Bulgarian President: People linked to communist party and secret services still try to dominate society

A quarter of a century after the fall of the Berlin Wall, the same old people associated with the Communist Party and its ruthless secret services are continuing their attempts to dominate society, Bulgarian President Rossen Plevneliev said on February 1 2016, the day of commemorating the victims of the communist regime in Bulgaria.

In 2011, accepting a proposal by two former presidents – Zhelyu Zhelev and Petar Stoyanov – the first Borissov cabinet declared February 1 the day of commemoration of the victims of the communist regime.

Through murders and a “People’s Court” process, the communist regime killed at least 30 000 Bulgarians in its early years. A February 1 ceremony at the memorial to the victims of communism, near the National Palace of Culture in Sofia, marks the anniversary of a large-scale executions on that date in 1945. Those killed included state and government leaders, as the “People’s Court” put on trial all members of governments and parliaments that had been in office at the time that Bulgaria was allied with Germany during World War 2.

In a statement marking the day, Plevneliev said that the “shadows of the past” were doing everything possible to change the country’s agenda, to create the delusion of how “wonderful” life was at the time of unfreedom, to separate Bulgaria from the family of European nations.

“Even today, on the eve of the day on which we remember the victims of communist terror, politicians, living in a bygone time, are trying to close the Dossier Commission,” Plevneliev said.

This was a reference by the latest attempt by MPs from the opposition Bulgarian Socialist Party to shut down the Dossier Commission, the body charged by law since 2006 with exposing people in public life who worked for the communist-era secret service State Security, and to substitute the commission with a so-called “Institute of National Memory” with rules that would severely restrict disclosures.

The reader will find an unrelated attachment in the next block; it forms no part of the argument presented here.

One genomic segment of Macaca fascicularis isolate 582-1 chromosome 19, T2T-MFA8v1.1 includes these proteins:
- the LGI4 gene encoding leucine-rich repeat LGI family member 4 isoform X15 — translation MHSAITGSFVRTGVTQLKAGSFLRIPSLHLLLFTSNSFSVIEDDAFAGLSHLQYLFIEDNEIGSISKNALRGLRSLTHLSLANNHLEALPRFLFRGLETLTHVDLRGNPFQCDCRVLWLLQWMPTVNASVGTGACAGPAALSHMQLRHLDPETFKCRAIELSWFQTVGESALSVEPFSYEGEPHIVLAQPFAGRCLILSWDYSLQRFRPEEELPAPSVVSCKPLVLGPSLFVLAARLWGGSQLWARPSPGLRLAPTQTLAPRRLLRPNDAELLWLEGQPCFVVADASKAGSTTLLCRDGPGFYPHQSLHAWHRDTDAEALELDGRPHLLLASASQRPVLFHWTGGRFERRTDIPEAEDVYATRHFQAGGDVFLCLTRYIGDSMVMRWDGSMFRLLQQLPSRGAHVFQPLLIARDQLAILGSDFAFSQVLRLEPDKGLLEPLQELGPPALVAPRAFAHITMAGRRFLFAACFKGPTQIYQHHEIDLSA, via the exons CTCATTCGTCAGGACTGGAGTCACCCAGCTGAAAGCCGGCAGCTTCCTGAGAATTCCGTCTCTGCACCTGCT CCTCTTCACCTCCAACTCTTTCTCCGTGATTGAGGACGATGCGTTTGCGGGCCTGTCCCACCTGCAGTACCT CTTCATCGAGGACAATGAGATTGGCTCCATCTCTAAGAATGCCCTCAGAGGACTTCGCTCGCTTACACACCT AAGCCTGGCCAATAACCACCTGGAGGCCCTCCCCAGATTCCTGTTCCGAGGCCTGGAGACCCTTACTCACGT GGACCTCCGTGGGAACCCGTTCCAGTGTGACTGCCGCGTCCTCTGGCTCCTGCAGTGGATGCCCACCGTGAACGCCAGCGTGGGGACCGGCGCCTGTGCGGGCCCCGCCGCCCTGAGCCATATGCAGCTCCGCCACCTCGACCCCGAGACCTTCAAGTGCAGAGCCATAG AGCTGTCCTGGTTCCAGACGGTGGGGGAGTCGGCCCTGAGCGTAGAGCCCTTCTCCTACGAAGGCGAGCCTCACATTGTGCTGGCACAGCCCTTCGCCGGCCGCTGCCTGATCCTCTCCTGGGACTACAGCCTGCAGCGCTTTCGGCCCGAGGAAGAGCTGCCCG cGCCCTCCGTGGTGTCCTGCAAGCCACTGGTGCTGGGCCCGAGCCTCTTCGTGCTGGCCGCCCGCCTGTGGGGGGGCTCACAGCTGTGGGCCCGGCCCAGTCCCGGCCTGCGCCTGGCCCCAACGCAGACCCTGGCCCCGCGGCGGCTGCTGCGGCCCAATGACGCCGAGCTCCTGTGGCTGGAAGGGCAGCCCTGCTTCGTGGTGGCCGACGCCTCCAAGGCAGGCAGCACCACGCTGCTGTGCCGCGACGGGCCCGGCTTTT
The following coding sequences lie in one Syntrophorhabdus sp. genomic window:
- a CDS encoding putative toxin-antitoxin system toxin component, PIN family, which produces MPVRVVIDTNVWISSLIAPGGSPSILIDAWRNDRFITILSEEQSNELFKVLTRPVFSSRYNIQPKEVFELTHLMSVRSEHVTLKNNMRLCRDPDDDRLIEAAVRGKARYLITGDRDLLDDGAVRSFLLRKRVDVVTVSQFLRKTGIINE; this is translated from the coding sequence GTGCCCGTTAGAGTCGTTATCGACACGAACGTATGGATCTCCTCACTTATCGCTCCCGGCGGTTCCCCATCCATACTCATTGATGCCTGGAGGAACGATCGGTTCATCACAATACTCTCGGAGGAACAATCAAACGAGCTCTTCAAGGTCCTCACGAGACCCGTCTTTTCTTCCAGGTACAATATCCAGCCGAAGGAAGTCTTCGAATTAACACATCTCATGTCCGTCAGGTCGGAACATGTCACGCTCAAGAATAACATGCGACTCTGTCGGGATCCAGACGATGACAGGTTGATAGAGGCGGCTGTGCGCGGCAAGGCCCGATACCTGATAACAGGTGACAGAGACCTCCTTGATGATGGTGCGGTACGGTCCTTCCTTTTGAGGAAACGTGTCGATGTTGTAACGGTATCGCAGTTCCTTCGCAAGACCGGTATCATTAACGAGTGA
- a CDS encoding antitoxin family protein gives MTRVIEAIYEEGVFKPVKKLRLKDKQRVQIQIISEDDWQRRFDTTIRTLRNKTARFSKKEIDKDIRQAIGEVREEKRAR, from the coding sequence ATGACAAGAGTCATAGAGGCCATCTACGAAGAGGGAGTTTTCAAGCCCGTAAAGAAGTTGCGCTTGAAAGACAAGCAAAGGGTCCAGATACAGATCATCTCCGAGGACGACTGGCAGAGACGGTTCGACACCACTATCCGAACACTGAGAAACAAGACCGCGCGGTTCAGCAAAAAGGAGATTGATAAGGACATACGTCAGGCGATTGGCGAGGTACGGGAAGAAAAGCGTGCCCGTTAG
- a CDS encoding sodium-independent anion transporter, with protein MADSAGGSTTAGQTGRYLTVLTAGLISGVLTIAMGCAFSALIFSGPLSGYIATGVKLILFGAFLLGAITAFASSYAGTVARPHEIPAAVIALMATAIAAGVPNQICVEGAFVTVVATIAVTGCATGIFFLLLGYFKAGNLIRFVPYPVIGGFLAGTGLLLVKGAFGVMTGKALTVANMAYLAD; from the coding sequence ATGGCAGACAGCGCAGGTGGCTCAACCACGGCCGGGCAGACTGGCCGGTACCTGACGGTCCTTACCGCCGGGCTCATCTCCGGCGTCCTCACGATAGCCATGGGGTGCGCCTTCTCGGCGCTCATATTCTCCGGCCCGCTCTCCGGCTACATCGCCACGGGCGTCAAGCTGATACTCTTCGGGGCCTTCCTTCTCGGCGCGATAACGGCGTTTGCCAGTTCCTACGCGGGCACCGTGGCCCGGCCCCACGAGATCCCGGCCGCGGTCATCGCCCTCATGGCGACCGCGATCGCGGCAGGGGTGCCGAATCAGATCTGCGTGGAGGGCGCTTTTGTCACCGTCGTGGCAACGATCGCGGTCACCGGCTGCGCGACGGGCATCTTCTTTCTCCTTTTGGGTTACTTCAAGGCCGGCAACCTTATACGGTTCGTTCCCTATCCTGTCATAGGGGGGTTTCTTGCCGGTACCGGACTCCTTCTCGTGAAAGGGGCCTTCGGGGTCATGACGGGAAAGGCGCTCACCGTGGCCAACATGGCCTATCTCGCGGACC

Plevneliev said that he was bewildered by the arrogant attempt to muzzle the Dossier Commission.

“I assure you that while I am the head of state, I will not allow the replacement of history and will do everything in my power to finally send communism into a museum of the past,” Plevneliev said.

He called for the whole truth about communism to be told to the younger generations.

Over the past 25 years, “we have failed to send communism and all its metastases to the museum,” he said.

Plevneliev said that as someone who had never appointed a State Security collaborator to the diplomatic corps, the judiciary or the executive, he would be the last to say that Bulgaria was doomed to live by the rules of the reborn totalitarian elites.

Plevneliev has accepted the patronage of an initiative for the curriculum at Bulgarian schools to include an objective and comprehensive study of the history of totalitarian regimes in the 20th century.

He said that he supported the idea of amendments to the law to enable the checking of those associated with the collapse of Corporate Commercial Bank for affiliation with State Security. The proposed amendments were announced last week by MPs from the centre-right Reformist Bloc coalition and GERB.

“It is time once and for all to break the shackles of the past, to give a chance to young and democratic Bulgaria,” Plevneliev said.

Apart from commemorations in Sofia, including a Bulgarian Orthodox Church liturgy in the evening, the day was marked elsewhere, including at a ceremony in Plovdiv. A memorial service was scheduled to be held at a Bulgarian Orthodox Church chapel in Lovech.

In Bourgas on the Black Sea coast, local media said that a monument to the victims of communism would be erected in the city by the end of 2016, following an initiative by the local Union of Democratic Forces and supported by the rest of the Reformist Bloc.

Administrative procedures for the building of the monument had been completed and construction would start soon, the report said. The monument is to be placed opposite the entrance to the Appeal Court in Bourgas, and will be in the form of a cross from the centre of which there will be a powerful beam of light.



The Sofia Globe staff

The Sofia Globe - the Sofia-based fully independent English-language news and features website, covering Bulgaria, the Balkans and the EU. Sign up to subscribe to sofiaglobe.com's daily bulletin through the form on our homepage. https://www.patreon.com/user?u=32709292